Building housing on Pitches site would be a ‘travesty’

Building housing on Pitches site would be a ‘travesty’

By Gareth Dennison | 15/11/2021

Building housing on Pitches site would be a ‘travesty’

 

ENOUGH housing space exists elsewhere in Rotherham to spare the Pitches being developed with 116 properties, RMBC told a public inquiry.

And the former sports club at Broom could be returned to a playing condition within weeks, the planning inspector heard this week.

Rotherham Council rejected Newett Homes’ plans in March for housing on the land, which is designated as urban greenspace in RMBC’s Local Plan.

Freddie Humphreys, representing the council at the virtual session, said: “In simple terms, the application is not needed to meet the council’s identified housing needs.

“The site is not currently in great condition. The reason for this is that the owners have not maintained it.

“A simple clearance of the site would allow it to be used for sport and recreation. Once that was achieved, it could be incrementally improved over time.”

Mr Humphreys drew a parallel with the rejection of housing for the land in 1997, when it was  decided that no special circumstances had  been demonstrated for the loss of urban           greenspace. “There is no reason to now alter that history,” he added.

The council also has concerns about the deliverability of the £900,000 investment pledged in a Section 106 deal offer by Newett.

Richard Sagar, representing the firm, noted that there were no public rights of way on this privately-owned site.

There was some disagreement over when the land was last used for football, but he said tennis had not been played there since 1986 and cricket since 2002.

Mr Sagar said the state of this provision had diminished over many years, despite “valiant” attempts to keep it operational.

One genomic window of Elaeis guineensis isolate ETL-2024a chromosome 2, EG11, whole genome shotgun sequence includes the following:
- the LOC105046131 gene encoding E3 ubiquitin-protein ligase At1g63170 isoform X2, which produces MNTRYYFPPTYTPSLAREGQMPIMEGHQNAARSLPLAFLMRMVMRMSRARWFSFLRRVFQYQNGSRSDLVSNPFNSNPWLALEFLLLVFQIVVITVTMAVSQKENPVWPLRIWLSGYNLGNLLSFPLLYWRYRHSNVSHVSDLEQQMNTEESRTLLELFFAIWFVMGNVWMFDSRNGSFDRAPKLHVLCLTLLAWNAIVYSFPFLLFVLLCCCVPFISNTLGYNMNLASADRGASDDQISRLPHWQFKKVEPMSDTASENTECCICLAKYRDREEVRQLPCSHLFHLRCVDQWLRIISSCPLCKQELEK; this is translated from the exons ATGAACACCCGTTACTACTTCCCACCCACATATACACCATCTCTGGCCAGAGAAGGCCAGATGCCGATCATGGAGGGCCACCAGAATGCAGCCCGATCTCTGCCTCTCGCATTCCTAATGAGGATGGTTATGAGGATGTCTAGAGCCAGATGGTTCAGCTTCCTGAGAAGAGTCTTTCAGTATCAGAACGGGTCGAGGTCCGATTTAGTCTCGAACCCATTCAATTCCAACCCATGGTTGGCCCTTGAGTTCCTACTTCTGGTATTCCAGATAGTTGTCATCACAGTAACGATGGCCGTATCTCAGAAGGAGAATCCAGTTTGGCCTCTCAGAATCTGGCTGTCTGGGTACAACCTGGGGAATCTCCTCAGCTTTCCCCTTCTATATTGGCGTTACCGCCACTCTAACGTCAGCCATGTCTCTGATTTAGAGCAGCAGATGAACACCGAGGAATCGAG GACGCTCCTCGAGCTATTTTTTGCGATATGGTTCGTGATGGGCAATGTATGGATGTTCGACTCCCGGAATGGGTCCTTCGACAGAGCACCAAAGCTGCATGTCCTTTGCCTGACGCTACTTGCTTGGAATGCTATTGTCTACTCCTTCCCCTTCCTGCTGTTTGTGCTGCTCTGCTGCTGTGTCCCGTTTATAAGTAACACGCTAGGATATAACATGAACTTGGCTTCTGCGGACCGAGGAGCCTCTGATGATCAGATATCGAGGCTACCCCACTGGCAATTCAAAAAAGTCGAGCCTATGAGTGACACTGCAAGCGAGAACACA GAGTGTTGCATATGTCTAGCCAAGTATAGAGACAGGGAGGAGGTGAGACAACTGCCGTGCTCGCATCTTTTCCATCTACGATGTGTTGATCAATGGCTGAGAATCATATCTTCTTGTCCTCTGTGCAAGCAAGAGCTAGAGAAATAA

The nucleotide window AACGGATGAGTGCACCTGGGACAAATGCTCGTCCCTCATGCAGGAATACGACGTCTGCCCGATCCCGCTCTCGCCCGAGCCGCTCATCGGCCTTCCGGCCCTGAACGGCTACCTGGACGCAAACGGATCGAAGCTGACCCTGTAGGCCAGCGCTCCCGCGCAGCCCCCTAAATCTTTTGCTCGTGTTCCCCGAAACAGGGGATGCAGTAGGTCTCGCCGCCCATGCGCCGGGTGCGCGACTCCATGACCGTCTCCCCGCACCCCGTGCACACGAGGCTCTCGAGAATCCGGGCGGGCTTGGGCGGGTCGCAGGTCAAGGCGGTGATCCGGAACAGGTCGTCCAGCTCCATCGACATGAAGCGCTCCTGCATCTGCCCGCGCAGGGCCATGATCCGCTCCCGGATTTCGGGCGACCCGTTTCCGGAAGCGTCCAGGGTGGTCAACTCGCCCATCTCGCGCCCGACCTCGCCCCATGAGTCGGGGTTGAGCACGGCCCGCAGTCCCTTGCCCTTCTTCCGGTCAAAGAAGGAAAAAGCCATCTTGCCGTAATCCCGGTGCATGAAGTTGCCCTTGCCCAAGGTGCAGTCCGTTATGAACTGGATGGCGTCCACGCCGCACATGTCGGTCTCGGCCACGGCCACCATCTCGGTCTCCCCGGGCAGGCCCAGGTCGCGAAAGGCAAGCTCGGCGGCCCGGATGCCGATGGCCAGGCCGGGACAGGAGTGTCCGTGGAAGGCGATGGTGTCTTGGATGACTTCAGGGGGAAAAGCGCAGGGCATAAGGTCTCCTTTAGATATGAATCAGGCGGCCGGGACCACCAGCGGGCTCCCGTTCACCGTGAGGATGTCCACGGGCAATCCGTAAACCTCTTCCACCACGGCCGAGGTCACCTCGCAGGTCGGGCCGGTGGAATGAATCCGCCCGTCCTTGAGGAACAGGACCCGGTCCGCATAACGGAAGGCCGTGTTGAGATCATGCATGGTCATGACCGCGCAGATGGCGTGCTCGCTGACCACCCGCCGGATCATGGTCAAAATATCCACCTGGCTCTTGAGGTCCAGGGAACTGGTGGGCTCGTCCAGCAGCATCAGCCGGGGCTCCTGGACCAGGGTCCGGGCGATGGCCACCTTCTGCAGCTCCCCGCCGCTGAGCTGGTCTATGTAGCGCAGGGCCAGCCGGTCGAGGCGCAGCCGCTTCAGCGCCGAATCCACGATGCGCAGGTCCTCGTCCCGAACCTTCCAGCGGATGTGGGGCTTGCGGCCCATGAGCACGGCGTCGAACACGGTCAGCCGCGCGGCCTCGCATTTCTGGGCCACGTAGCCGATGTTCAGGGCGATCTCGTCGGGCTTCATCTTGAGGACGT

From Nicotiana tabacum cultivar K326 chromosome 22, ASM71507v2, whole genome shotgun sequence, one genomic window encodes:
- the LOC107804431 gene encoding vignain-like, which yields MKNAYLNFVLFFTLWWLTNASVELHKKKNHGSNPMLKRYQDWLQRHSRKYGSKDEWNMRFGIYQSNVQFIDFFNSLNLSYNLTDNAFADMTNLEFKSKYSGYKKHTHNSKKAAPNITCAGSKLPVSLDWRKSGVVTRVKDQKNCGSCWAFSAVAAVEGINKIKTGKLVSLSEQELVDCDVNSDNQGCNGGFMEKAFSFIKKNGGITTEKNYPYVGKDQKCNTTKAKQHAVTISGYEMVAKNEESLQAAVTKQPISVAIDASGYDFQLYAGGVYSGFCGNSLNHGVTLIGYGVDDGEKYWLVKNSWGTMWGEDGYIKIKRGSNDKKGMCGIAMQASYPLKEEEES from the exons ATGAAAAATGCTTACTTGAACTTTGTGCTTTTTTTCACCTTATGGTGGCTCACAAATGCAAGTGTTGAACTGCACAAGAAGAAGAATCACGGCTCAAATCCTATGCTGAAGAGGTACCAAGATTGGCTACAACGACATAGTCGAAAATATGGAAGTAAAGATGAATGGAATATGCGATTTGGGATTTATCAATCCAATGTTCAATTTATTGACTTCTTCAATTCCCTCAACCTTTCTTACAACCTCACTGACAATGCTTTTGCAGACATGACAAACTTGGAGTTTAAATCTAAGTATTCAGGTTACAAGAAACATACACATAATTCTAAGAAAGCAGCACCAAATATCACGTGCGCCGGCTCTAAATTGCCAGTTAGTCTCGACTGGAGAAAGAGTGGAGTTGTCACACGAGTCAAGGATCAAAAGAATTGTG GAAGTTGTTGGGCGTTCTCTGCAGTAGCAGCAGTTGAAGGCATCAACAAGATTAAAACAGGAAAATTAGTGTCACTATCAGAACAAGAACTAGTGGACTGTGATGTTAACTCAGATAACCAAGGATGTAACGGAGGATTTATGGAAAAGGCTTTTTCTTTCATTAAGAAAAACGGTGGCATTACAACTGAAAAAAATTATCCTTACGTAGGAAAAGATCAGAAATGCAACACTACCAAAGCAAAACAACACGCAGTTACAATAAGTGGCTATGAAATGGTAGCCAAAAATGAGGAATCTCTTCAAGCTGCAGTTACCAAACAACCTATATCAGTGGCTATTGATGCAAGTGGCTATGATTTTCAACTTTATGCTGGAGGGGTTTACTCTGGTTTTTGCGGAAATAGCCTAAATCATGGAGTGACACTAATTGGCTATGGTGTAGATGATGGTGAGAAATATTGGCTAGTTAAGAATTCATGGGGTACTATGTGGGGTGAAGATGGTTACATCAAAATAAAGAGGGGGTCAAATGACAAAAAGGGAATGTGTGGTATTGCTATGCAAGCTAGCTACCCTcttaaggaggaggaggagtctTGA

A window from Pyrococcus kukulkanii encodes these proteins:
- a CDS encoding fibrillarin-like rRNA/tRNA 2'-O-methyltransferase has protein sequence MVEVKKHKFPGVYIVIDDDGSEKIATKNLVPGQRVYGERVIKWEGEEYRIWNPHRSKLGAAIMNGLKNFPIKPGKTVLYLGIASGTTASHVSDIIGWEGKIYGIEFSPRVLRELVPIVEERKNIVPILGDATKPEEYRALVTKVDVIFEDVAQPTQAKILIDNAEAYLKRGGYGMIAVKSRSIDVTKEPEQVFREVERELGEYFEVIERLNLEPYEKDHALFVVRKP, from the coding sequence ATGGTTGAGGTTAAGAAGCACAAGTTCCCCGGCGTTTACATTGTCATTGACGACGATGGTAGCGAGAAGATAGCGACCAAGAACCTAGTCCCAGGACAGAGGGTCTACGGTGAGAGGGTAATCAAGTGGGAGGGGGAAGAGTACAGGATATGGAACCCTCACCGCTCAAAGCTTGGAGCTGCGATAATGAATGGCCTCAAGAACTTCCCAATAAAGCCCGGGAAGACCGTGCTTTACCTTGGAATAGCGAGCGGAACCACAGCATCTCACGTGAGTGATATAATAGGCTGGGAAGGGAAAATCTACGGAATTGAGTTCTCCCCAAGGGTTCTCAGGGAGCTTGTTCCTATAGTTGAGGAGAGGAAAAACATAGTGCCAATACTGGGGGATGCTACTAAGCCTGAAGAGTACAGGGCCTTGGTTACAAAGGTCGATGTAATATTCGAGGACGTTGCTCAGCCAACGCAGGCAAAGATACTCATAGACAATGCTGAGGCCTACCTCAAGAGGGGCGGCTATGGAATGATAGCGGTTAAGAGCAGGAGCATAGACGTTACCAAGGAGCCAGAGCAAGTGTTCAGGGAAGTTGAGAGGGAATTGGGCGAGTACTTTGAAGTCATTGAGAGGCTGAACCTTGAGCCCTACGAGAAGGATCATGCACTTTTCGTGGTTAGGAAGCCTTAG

He said there was “no reasonable possibility” of sporting activities resuming there, so the land would continue to be vacant and deteriorating.

And any visual amenity provided by the land was limited to those homes backing onto the site, he added.

Whiston Wildcats chairman James Pink said the football club was asked to leave the Pitches in June 2013 — because having matches played there did not help the owners’ aim of getting permission for housing.

The club’s membership dropped from 188 members to 113 after it left, Mr Pink said, adding that the Wildcats would be prepared to return to the Pitches.

He said: “I feel that the loss of another green space, perfectly capable of being commissioned as a playing surface, is just another loss to our future health and happiness.”

Mr Pink said he recalled when the grass had been allowed to grow to about 3.5ft but the club was able to mow it and have five pitches ready within six weeks.

Former Wickersley Road resident Tom Humphries, now a doctor in Australia, said he remembered the land being turned into “our Twickenham, Wembley or even Lords” for sports when he was a youngster.

“It would be a travesty for the Pitches fields to be lost,” he added, saying the current state of the land was due to longstanding neglect.

“Maintaining access to sporting groups is of paramount importance as Rotherham remains in the grips of an obesity crisis.”

Cllr Wendy Cooksey, RMBC ward member for Rotherham East, raised concerns about the extra vehicles and linked increase in air pollution.

She said: “In Rotherham, it’s estimated that poor air quality directly contributes to over 100 deaths a year. An increase in traffic around the Pitches will exacerbate what’s already a problem for local   people.”

The inquiry continues.

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